The joke started a couple of years ago. The banking crisis meant cash was in short supply, but instead of the banks raising money from savers by hiking interest rates on savings, they thought it better to take assistance from the government, in effect shafting us twice.
One: they take our taxes to fix their funding black hole
Two: they give us no interest (in real terms) for cash in our bank accounts.
Banks needed money, but weren't prepared to pay the ordinary folk for the privilege. Instead they went the indirect route - via HMRC and the Treasury.
With inflation at around 3.3%, any savings account offering less than this in interest is losing you money for every day your money sits in the bank. A quick check of my own reveals: 0.1% (current account), 0.4% ("savings" account), 1.1% (business "savings" account).
Of course it's losing you even more money if it's sat on the shelf at home, which brings me on to the rest of the joke. This morning a headline caught my eye:
And the punchline came a few hours later:
It's clearly not worth having cash at the moment, which undoubtedly is the intentional effect of the current policy. Those with cash should in theory wake up to the reality that it's rapidly losing its value and do something with it, pronto.
But this simplistic view sidelines human nature. In uncertain times we like what little rainy day money we have.
And the problem is compounded by a mass of personal debt. In the UK we have mountain of this - in addition to government debt and corporate pension deficits - of around £1.45 trillion pounds. That's over £24,000 per person (including children).
And whilst the banks are penalising savers with low interest rates as they take our taxes to support their lavish reward structure, they're not dropping rates of interest on borrowing. I checked the rates offered to me on junk mail sent out by my banks and credit card companies over the last 2 months. Every single offer is at least 2 percentage points higher than the last loan I took out (8.9%) over three years ago, when the Bank of England base rate was 5.5%.
The base rate is now 0.5%, but so I should expect to be paying around 3.9% on my borrowing, right?!
Ok, so let's say we get the hint and decide to get rid of our devaluing cash. What should we do with it? Shares are still risky. Gold and previous metals are at historical highs - not a best time to buy. We should be paying-off our debts, but many of us fear we may need quick access to cash in the near future, which seems to put otherwise rational people off this option.
And who's the real villain in the piece? I'm becoming suspicious of Quantitative Easing (QE).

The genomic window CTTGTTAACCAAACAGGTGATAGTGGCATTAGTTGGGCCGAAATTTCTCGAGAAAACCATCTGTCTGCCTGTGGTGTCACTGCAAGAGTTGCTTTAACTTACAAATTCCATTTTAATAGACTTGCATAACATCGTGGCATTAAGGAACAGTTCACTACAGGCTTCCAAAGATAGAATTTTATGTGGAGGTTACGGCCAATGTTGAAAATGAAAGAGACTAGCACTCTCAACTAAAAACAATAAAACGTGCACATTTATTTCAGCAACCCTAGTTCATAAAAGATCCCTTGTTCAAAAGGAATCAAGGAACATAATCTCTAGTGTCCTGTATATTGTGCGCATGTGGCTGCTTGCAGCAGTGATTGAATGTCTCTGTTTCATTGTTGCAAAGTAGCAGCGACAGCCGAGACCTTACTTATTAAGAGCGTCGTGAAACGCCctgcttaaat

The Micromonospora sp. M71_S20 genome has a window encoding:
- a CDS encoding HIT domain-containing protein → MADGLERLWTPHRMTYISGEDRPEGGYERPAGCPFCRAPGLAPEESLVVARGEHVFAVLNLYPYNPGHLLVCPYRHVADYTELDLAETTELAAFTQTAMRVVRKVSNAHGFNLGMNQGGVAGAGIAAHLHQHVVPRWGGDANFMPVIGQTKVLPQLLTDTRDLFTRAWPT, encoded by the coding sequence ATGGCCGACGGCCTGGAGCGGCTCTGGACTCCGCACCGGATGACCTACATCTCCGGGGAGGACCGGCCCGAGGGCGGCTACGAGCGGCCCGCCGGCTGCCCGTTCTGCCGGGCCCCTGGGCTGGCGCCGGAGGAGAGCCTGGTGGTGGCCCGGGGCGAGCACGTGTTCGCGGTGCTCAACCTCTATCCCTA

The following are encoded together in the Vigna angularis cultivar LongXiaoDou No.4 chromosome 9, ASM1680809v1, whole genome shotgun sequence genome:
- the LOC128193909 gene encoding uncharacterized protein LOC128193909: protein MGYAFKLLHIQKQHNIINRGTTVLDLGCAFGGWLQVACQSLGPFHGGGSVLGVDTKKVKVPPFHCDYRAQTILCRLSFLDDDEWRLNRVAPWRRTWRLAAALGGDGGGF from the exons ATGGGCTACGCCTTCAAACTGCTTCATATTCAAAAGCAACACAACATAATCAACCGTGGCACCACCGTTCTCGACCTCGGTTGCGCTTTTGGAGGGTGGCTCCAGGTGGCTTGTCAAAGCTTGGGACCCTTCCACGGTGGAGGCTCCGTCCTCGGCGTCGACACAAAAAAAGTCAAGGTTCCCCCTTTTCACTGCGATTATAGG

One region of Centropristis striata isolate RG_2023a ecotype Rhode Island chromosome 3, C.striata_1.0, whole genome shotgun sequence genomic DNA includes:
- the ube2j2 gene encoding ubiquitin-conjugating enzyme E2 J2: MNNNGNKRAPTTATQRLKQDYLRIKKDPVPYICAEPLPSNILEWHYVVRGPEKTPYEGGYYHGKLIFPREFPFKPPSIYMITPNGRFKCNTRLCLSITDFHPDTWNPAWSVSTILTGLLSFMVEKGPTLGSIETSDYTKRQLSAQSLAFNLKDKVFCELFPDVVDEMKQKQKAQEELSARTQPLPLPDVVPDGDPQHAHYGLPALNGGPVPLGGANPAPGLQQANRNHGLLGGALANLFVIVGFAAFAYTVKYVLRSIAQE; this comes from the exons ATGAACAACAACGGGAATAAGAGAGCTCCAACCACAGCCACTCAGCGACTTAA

Since 2009 we've injected £200bn into the money supply system by "printing money" in a way that isn't officially classed as "printing money" because (a) no money is actually "printed" - but it does appear on the balance sheet(!); and, (b) so long as the government eventually pays-off the debts financed (via a circuitous route) by not printing money, the money can presumably be "unprinted", and everyone's none the wiser.
So really QE isn't printing money. It's transferring a portion of government debt from bondholders and securing it against the pound. If the debt isn't repaid, the pound takes the hit.
But the problem in reality is that QE has increased the money supply. The net effect is the same as printing money. Banks have hoarded much of the extra cash created by QE, which must be another nail in the coffin for savers. Banks don't need our cash. Banks don't want our cash!
And the extra money freed by QE that didn't get hoarded? I'm left wondering what effect the extra cash that did hit the "real" economy has had on the higher inflation we're seeing now. The high inflation that's devaluing savers' cash and making life difficult for anyone living with pay freezes or even pay cuts and job losses.
Yes, I can see all this has been done with the right intentions. The right intention being to stimulate the economy, get the money supply moving again and make life better for everyone.
But there comes a time when we have to face up to a couple of realities. When we print more money, we create inflation, and inflation is a moral hazard. Inflation penalises prudence and provides an out for indebted institutions. And when we gift taxpayers cash to shore-up the balance sheets of the banks, we remove any incentive for those same banks to offer savers any reward for saving, again penalising prudence.